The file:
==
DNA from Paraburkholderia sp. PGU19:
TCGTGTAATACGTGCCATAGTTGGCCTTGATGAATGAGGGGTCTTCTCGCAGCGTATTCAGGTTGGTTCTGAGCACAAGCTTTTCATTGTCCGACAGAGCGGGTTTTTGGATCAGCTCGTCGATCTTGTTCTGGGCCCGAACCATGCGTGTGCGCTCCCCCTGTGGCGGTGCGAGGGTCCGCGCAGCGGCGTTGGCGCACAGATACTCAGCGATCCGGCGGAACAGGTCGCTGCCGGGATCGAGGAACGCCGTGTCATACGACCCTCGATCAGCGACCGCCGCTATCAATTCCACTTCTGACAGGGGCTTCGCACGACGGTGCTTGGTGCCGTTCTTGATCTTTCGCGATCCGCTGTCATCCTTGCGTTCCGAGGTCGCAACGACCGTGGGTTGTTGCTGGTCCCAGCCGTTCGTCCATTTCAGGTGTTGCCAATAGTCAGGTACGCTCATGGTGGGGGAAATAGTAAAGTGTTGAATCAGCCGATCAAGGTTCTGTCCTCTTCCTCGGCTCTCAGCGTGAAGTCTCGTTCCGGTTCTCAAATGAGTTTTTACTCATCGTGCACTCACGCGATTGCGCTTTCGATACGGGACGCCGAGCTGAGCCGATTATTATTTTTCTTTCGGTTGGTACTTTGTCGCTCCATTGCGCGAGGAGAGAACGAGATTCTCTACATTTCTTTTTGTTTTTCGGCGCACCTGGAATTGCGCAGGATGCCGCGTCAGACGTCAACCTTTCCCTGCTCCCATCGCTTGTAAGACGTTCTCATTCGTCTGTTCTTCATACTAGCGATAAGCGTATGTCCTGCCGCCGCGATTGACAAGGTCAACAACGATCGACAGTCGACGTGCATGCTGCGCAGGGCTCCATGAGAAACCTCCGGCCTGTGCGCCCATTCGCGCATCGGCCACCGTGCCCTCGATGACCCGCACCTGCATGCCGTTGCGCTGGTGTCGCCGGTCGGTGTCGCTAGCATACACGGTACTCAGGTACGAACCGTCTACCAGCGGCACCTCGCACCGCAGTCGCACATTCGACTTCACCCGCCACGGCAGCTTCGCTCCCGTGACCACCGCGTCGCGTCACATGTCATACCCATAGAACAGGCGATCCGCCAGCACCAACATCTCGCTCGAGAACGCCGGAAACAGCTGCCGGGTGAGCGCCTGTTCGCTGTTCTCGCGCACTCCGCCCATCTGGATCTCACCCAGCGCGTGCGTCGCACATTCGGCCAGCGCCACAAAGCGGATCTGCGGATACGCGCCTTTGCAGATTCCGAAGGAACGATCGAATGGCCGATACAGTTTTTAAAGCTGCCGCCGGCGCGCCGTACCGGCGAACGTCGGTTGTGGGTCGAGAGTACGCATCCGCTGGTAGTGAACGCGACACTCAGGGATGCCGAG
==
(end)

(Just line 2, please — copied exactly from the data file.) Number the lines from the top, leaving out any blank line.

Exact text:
TCGTGTAATACGTGCCATAGTTGGCCTTGATGAATGAGGGGTCTTCTCGCAGCGTATTCAGGTTGGTTCTGAGCACAAGCTTTTCATTGTCCGACAGAGCGGGTTTTTGGATCAGCTCGTCGATCTTGTTCTGGGCCCGAACCATGCGTGTGCGCTCCCCCTGTGGCGGTGCGAGGGTCCGCGCAGCGGCGTTGGCGCACAGATACTCAGCGATCCGGCGGAACAGGTCGCTGCCGGGATCGAGGAACGCCGTGTCATACGACCCTCGATCAGCGACCGCCGCTATCAATTCCACTTCTGACAGGGGCTTCGCACGACGGTGCTTGGTGCCGTTCTTGATCTTTCGCGATCCGCTGTCATCCTTGCGTTCCGAGGTCGCAACGACCGTGGGTTGTTGCTGGTCCCAGCCGTTCGTCCATTTCAGGTGTTGCCAATAGTCAGGTACGCTCATGGTGGGGGAAATAGTAAAGTGTTGAATCAGCCGATCAAGGTTCTGTCCTCTTCCTCGGCTCTCAGCGTGAAGTCTCGTTCCGGTTCTCAAATGAGTTTTTACTCATCGTGCACTCACGCGATTGCGCTTTCGATACGGGACGCCGAGCTGAGCCGATTATTATTTTTCTTTCGGTTGGTACTTTGTCGCTCCATTGCGCGAGGAGAGAACGAGATTCTCTACATTTCTTTTTGTTTTTCGGCGCACCTGGAATTGCGCAGGATGCCGCGTCAGACGTCAACCTTTCCCTGCTCCCATCGCTTGTAAGACGTTCTCATTCGTCTGTTCTTCATACTAGCGATAAGCGTATGTCCTGCCGCCGCGATTGACAAGGTCAACAACGATCGACAGTCGACGTGCATGCTGCGCAGGGCTCCATGAGAAACCTCCGGCCTGTGCGCCCATTCGCGCATCGGCCACCGTGCCCTCGATGACCCGCACCTGCATGCCGTTGCGCTGGTGTCGCCGGTCGGTGTCGCTAGCATACACGGTACTCAGGTACGAACCGTCTACCAGCGGCACCTCGCACCGCAGTCGCACATTCGACTTCACCCGCCACGGCAGCTTCGCTCCCGTGACCACCGCGTCGCGTCACATGTCATACCCATAGAACAGGCGATCCGCCAGCACCAACATCTCGCTCGAGAACGCCGGAAACAGCTGCCGGGTGAGCGCCTGTTCGCTGTTCTCGCGCACTCCGCCCATCTGGATCTCACCCAGCGCGTGCGTCGCACATTCGGCCAGCGCCACAAAGCGGATCTGCGGATACGCGCCTTTGCAGATTCCGAAGGAACGATCGAATGGCCGATACAGTTTTTAAAGCTGCCGCCGGCGCGCCGTACCGGCGAACGTCGGTTGTGGGTCGAGAGTACGCATCCGCTGGTAGTGAACGCGACACTCAGGGATGCCGAG